Ian Lurie Mar 9 2005
A group of programmers have decided to start editing the content of web pages folks visit without telling them, thereby rerouting them around the Internet. Sounds like a bunch of hackers, right?
Wrong. It’s Google. Here’s why it’s bad, why it’s not as bad as it sounds, and why I think it’ll go away soon.
Google has implemented a new feature of their Toolbar called ‘AutoLink’. Time Magazine has an article about it here.
Here’s what AutoLink does: If a customer is using the Google Toolbar, and visits a page on your site that has, say, an address, an ISBN number, a product SKU, a package tracking number or something else, the Google Toolbar automatically turns that text into a link, off of your site.
Yes, that’s right. You spend money on Adwords, you work on SEO, and then the very search engine you’re working with sends people away from your site after they get there.
It sounds terrible. And it is. But there are some mitigating factors: First, AutoLink is disabled when you install the ToolBar (at least it was for me). Second, AutoLink only works if you don’t already have a link in place. So if you have a set of ISBN numbers on your site, and you create a link to, say, Amazon.com or to another page on your site, AutoLink won’t edit the existing links.
But there are some big problems with AutoLink, and I think Google will be forced to do away with it. Even ignoring the obvious implications for online marketing, this technology calls into question who really owns the content on your site. You do, of course. But if Google writes a tool that edits that content by adding links, it seems to me they’re modifying what you own, without your permission. Finally, public outcry forced Microsoft to remove a similar function from Internet Explorer 6. So I doubt that AutoLink will pass a long-term smell test.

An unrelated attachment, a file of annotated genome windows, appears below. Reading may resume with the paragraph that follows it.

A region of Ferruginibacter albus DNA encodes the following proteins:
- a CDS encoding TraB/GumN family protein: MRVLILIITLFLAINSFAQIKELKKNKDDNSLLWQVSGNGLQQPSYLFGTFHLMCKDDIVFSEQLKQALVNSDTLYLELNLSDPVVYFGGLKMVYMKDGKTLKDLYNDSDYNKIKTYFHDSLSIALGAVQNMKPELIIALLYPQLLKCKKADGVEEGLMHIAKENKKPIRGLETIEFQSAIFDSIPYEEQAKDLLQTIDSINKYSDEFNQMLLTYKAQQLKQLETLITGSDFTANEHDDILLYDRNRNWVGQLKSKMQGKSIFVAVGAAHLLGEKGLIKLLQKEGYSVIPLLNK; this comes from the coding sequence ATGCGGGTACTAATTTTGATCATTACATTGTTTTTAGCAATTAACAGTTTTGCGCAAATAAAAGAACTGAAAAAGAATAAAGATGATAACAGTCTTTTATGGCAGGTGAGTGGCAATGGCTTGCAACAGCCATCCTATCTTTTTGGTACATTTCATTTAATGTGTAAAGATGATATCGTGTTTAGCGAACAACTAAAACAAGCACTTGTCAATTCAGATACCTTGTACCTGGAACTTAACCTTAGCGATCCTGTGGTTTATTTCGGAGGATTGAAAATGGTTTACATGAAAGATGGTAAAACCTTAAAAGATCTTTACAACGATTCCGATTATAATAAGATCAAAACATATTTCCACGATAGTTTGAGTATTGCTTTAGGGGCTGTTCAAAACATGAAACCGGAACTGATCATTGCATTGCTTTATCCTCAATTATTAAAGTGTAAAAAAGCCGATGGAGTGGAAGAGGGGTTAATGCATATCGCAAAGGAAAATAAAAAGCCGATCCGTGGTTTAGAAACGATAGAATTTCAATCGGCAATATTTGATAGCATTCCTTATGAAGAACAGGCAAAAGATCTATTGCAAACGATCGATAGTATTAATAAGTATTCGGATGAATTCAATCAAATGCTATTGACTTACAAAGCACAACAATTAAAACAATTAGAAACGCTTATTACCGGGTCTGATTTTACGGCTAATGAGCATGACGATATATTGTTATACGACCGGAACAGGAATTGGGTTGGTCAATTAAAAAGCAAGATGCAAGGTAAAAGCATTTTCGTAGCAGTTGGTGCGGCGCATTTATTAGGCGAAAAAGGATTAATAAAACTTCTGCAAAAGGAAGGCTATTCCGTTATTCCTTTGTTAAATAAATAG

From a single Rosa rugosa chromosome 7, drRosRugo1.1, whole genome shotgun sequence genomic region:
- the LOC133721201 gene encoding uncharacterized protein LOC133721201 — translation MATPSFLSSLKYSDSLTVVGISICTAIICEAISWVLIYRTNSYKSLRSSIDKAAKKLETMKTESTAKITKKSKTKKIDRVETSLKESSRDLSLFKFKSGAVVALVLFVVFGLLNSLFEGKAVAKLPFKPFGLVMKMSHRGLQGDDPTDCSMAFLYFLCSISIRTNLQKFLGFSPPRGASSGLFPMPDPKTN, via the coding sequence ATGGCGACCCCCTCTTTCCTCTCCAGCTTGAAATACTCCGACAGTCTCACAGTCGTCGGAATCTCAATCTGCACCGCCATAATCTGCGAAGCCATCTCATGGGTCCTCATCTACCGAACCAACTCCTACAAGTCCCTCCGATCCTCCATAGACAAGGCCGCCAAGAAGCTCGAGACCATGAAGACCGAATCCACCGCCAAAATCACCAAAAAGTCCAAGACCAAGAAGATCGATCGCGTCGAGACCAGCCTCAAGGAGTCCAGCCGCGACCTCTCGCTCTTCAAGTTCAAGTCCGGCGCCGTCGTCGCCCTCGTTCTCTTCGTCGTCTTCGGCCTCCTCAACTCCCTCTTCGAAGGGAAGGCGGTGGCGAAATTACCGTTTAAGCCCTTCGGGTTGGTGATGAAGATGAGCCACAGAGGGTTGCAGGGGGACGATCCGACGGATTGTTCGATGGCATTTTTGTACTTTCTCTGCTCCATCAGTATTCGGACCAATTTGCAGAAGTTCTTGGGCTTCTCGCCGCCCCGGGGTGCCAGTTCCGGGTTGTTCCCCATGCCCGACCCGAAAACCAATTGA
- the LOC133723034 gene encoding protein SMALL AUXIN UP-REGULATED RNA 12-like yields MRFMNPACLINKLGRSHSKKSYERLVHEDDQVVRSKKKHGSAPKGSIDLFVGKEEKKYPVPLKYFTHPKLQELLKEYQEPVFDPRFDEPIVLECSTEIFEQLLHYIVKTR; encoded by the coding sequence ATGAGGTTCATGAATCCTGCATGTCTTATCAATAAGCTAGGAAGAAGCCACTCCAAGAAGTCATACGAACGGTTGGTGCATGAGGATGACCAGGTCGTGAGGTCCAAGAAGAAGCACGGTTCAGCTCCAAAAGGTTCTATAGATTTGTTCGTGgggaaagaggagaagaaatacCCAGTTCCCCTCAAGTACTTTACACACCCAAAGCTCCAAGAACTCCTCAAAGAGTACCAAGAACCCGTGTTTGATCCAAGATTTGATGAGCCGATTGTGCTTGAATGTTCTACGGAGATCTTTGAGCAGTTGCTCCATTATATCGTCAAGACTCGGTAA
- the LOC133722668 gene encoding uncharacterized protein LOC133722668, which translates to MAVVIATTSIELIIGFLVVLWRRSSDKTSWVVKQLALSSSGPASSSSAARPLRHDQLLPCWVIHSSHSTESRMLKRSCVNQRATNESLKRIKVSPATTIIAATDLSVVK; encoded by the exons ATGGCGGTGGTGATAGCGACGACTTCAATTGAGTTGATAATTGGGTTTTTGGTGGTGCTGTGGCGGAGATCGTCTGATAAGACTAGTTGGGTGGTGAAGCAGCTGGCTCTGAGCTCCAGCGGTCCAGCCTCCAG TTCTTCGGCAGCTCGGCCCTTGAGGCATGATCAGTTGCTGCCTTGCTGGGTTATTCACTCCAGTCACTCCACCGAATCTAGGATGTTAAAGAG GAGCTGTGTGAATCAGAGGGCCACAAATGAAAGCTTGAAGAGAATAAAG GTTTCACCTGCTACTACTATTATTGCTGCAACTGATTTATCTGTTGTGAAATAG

For now, what’s a marketer to do? Make sure that you create links for any content that might be auto-linked by the Toolbar. If you have an address on your site, or an ISBN number, or anything else that might get hijacked, link it to something. Or consider blocking the AutoLink feature on your site – it’d take a lot of work, but it might be worth doing if you test out your site and find that Google’s adding links on every page.
Finally, send Google feedback! They listen to the public – make sure they know how you feel about AutoLink.
03.10.05: Just a quick update: It looks like Google’s already weighing changes to the AutoLink feature. Phew. My faith is restored.
Ian Lurie is CEO and founder of Portent Inc. He's recorded training for Lynda.com, writes regularly for the Portent Blog and has been published on AllThingsD, Forbes.com and TechCrunch. Ian speaks at conferences around the world, including SearchLove, MozCon, SIC and ad:Tech. Follow him on Twitter at portentint.He also just published a book about strategy for services businesses: One Trick Ponies Get Shot, available on Kindle. Read More
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